There's no talking about substance use disorders without discussing withdrawal. As anyone who has dealt with addiction can attest, cutting out the thing you depend on is no easy feat. With opioids, which are often first taken out of necessity, withdrawal can be even more complicated to navigate.
You don't have to be dependent on opioids to experience withdrawal symptoms, but opioid use disorder is often the cause. The condition itself is the "result of a complex interplay between genetic, behavioral, environmental, and situational factors," Asif Ilyas, MD, MBA, president of the Rothman Orthopaedic Institute Foundation for Opioid Research & Education in Philadelphia tells Health.
In many cases, people first gain access to opioids to manage pain after surgery or an injury, Dr. Ilyas says, but it doesn't take long for opioids to become addictive. According to the Mayo Clinic, after only five days of use, the odds of you still being on opioids one year later goes up.
Dr. Ilyas recommends that medical professionals help combat this by providing risk assessments and preoperative education to patients.
Opioid use disorder may also occur in part due to psychiatric reasons like anxiety and depression, a genetic predisposition to substance abuse, a family history of abuse, chronic pain, or a person's personality traits, says Ashley McGee, RN, the vice president of nursing at Mountainside treatment center, based in Connecticut.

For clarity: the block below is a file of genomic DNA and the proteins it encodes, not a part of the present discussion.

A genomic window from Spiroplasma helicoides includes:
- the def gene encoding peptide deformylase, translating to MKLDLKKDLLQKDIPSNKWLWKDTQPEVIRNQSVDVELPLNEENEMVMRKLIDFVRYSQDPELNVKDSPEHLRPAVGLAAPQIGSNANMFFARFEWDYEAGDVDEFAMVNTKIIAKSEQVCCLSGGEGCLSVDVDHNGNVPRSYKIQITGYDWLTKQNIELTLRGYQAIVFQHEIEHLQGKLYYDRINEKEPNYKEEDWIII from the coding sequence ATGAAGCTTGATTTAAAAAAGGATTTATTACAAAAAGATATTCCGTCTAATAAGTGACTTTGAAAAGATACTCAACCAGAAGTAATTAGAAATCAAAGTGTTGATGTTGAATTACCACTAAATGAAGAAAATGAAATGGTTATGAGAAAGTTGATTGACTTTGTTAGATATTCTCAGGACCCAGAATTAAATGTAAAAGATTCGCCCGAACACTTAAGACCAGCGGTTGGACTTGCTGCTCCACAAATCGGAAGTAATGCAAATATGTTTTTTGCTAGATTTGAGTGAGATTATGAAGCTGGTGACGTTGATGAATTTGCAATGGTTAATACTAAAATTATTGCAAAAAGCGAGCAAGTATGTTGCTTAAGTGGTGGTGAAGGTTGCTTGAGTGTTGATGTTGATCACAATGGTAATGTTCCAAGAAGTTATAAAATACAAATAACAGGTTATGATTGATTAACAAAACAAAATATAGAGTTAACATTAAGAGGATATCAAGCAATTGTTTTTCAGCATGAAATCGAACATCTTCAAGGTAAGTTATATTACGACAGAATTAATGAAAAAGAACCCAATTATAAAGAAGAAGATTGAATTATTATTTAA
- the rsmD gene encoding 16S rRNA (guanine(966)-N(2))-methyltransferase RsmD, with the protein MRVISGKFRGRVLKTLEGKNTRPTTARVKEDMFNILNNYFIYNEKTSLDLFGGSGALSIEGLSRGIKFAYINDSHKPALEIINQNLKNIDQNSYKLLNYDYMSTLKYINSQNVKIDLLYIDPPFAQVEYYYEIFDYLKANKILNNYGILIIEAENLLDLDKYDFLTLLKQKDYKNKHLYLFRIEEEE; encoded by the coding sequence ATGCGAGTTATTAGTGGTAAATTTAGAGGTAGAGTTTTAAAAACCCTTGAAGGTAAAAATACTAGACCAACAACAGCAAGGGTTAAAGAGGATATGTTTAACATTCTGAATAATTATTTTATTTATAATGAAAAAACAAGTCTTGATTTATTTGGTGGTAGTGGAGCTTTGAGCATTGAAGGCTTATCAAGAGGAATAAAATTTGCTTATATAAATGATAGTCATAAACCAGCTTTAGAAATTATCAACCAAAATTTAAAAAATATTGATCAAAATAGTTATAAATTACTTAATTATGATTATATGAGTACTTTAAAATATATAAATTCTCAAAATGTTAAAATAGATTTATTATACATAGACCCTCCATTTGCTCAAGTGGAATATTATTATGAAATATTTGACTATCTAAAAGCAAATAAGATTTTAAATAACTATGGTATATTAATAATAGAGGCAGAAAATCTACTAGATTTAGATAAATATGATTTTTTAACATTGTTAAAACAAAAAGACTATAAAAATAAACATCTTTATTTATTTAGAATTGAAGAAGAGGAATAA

"Overall, the addiction is a chemical imbalance in the brain that causes the person to desire the substance in excess," McGee tells Health.
When to consider opioid withdrawal
Taking opioids can lead people to isolate themselves, enter dangerous situations, and go into debt, among other problems, according to McGee and Dr. Ilyas. It's critical to be aware of points that indicate you need to try removing opioids from your life.
Signs a person should consider stopping opioid use and seek treatment include:
- Frequently desiring or needing the substance
- Increasing the opioid's dosage to maintain the same effect
- Being unable to function on a day-to-day basis without the substance
- Mentally and physically craving the substance
- Losing interest in activities
- Displaying erratic behavior
- Not taking care of oneself
- Experiencing financial hardship
- Spending much more time alone
What are the symptoms of opioid withdrawal?
According to the American Psychiatric Association, one of the symptoms of opioid use disorder is experiencing a feeling of withdrawal if you stop taking opioids. Even if you haven't reached the level of having a disorder yet, those feelings can still be present.
"Withdrawal is by definition the presentation of physical and mental discomfort after discontinuing the use of a mood-altering substance," Sarah Fletcher, LPC, LAC, chief clinical officer at Sandstone Care in Denver, tells Health. She reports that the physical and mental symptoms of opioid withdrawal will start 24 to 72 hours after last use and include:
- Upset stomach
- Leg cramps
- Consistent sneezing
- Loss of interest
- Lack of appetite
- Inability to focus
How long do opioid withdrawal symptoms last?
According to Fletcher, symptoms such as dizziness, stomach aches, hopelessness, and lack of appetite can appear within 24 to 72 hours of last opioid use. However, the amount of time symptoms last will vary, and a medical professional should monitor them.